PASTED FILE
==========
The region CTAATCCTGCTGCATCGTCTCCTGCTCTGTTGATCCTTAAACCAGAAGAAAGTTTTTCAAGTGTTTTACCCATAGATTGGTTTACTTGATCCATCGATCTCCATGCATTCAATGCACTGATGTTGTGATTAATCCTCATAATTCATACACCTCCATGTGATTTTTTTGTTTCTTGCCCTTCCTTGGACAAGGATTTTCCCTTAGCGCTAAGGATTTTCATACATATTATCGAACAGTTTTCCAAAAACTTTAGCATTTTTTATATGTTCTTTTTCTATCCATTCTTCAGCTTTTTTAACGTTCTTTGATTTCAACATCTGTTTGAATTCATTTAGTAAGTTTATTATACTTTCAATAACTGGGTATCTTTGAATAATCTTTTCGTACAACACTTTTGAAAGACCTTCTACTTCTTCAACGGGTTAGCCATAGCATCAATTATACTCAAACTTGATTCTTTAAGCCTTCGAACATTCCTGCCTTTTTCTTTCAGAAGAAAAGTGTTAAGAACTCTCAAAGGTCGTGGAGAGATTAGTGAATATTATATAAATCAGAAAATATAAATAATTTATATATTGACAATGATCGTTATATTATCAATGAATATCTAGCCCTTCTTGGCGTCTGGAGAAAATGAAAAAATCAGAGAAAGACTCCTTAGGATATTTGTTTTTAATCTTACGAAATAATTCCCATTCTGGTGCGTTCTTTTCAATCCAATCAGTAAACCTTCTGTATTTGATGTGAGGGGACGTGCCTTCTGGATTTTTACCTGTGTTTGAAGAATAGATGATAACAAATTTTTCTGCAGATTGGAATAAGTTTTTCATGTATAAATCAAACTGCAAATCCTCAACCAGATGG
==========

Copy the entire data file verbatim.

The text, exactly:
The region CTAATCCTGCTGCATCGTCTCCTGCTCTGTTGATCCTTAAACCAGAAGAAAGTTTTTCAAGTGTTTTACCCATAGATTGGTTTACTTGATCCATCGATCTCCATGCATTCAATGCACTGATGTTGTGATTAATCCTCATAATTCATACACCTCCATGTGATTTTTTTGTTTCTTGCCCTTCCTTGGACAAGGATTTTCCCTTAGCGCTAAGGATTTTCATACATATTATCGAACAGTTTTCCAAAAACTTTAGCATTTTTTATATGTTCTTTTTCTATCCATTCTTCAGCTTTTTTAACGTTCTTTGATTTCAACATCTGTTTGAATTCATTTAGTAAGTTTATTATACTTTCAATAACTGGGTATCTTTGAATAATCTTTTCGTACAACACTTTTGAAAGACCTTCTACTTCTTCAACGGGTTAGCCATAGCATCAATTATACTCAAACTTGATTCTTTAAGCCTTCGAACATTCCTGCCTTTTTCTTTCAGAAGAAAAGTGTTAAGAACTCTCAAAGGTCGTGGAGAGATTAGTGAATATTATATAAATCAGAAAATATAAATAATTTATATATTGACAATGATCGTTATATTATCAATGAATATCTAGCCCTTCTTGGCGTCTGGAGAAAATGAAAAAATCAGAGAAAGACTCCTTAGGATATTTGTTTTTAATCTTACGAAATAATTCCCATTCTGGTGCGTTCTTTTCAATCCAATCAGTAAACCTTCTGTATTTGATGTGAGGGGACGTGCCTTCTGGATTTTTACCTGTGTTTGAAGAATAGATGATAACAAATTTTTCTGCAGATTGGAATAAGTTTTTCATGTATAAATCAAACTGCAAATCCTCAACCAGATGG